In addition to providing networking opportunities, Younis is compelled to provide female law students with the necessary skills to navigate their careers; and is working with NCWBA and WLAM attorneys to implement a “Negotiating Salaries” workshop in March.

And last year, WLC collected more than 25 used cell phones and accessories to raise funds for the National Coalition Against Domestic’s (NCAD) programs to end intimate partner violence.

Younis also serves as executive vice president of the Student Bar Association and is involved in the Arab American Law Student Association and the Black Law Students Association.

“I love each organization’s commitment to public service,” she says. “It’s great being in the company of so many other students who share a similar mission—to help make the world a little better than we found it.”

Younis also has kept busy with internships; at the end of her 1L year, she interned with Judge Arthur Tarnow at the U.S. District Court for the Eastern District of Michigan. “I loved getting a behind-the-scenes look at the inner-workings of the court and the opportunity to learn from various attorneys, law clerks, and judges,” she says. “One particularly rewarding assignment involved a Section 1983 police misconduct lawsuit. It was exciting to apply my legal research and writing skills to a topic that touches so many people I know, and gain practice in weighing in as a neutral party instead of my usual role as an advocate.”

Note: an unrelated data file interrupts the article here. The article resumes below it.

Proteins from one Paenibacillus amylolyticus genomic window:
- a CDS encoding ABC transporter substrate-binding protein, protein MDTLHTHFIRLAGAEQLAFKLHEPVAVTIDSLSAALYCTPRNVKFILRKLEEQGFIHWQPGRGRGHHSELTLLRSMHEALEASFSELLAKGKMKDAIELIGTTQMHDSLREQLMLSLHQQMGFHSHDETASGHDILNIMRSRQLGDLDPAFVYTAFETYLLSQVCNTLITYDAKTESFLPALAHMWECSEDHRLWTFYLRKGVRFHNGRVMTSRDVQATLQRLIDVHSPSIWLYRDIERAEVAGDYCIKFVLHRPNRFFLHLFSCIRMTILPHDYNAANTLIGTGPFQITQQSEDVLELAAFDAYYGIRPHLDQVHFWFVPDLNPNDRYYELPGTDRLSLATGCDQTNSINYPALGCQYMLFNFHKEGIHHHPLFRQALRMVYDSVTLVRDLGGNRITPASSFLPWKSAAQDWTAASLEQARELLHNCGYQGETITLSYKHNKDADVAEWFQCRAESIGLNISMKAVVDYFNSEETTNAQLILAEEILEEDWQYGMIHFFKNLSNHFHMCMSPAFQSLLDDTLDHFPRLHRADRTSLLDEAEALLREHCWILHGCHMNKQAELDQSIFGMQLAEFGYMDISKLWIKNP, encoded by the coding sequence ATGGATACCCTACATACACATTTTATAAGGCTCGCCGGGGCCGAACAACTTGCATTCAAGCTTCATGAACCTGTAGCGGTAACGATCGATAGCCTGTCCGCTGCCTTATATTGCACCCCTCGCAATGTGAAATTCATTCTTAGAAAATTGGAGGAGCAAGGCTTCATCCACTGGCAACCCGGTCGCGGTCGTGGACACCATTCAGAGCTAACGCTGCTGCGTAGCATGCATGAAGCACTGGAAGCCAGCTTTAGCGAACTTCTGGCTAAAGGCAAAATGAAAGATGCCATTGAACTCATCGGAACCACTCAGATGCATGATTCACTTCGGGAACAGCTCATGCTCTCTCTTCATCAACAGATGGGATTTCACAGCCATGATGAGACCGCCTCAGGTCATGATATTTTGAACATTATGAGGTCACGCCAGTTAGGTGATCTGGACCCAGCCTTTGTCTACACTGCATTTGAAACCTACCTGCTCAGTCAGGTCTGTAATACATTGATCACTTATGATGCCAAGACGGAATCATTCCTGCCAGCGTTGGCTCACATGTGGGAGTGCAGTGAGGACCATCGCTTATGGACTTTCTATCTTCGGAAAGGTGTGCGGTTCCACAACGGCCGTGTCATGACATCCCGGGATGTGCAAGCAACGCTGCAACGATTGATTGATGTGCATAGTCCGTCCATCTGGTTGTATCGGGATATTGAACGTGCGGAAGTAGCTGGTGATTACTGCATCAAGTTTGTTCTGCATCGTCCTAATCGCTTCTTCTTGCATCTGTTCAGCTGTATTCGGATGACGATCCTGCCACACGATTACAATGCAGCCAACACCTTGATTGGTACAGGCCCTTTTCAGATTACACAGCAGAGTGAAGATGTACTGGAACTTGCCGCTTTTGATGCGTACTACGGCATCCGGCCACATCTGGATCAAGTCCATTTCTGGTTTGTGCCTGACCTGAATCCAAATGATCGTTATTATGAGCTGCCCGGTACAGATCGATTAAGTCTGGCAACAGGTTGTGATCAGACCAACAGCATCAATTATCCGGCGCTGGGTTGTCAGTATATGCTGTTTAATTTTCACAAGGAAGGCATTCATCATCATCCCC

Later that summer, she interned with The Miller Law Firm in Rochester; and also, in 2019, she enjoyed working directly with clients at the Family Law Clinic.

Younis spent last summer writing policy arguments with Street Democracy, a Detroit-based organization that represents indigent clients and addresses the systems that perpetuate and punish poverty.

She attended outdoor, social-distanced meetings with the  team every week—and the experience cemented her goal of pursuing a career in public interest. “It was great to get to know fellow interns and brainstorm solutions to various issues we were working on,” she says. “I wrote SCAO asking courts to adopt Street Democracy’s landlord-tenant resource sheets to help prepare those threatened with homelessness upon the termination of the COVID-19 eviction moratorium. I also wrote SCAO requesting they amend court forms to address a defendant’s ability to pay court fees before jailing them for not paying those court fees.”

In her leisure time, Younis is an aerialist, a writer, and enjoys playing golf with her father and siblings. She considers her family her greatest supporters. Her mother, an immigrant of Syria, is a doctor, while her father, an immigrant of Lebanon, is an engineer and commercial real estate entrepreneur. Younis shares, “It was always my father’s dream to become an attorney, but when he moved to the U.S. in 1972, language was a barrier.”

Younis and her brothers inherited their father’s passion: her older brother is a Wayne Law graduate, and a younger brother currently attends Wayne Law; while her younger sister attends medical school.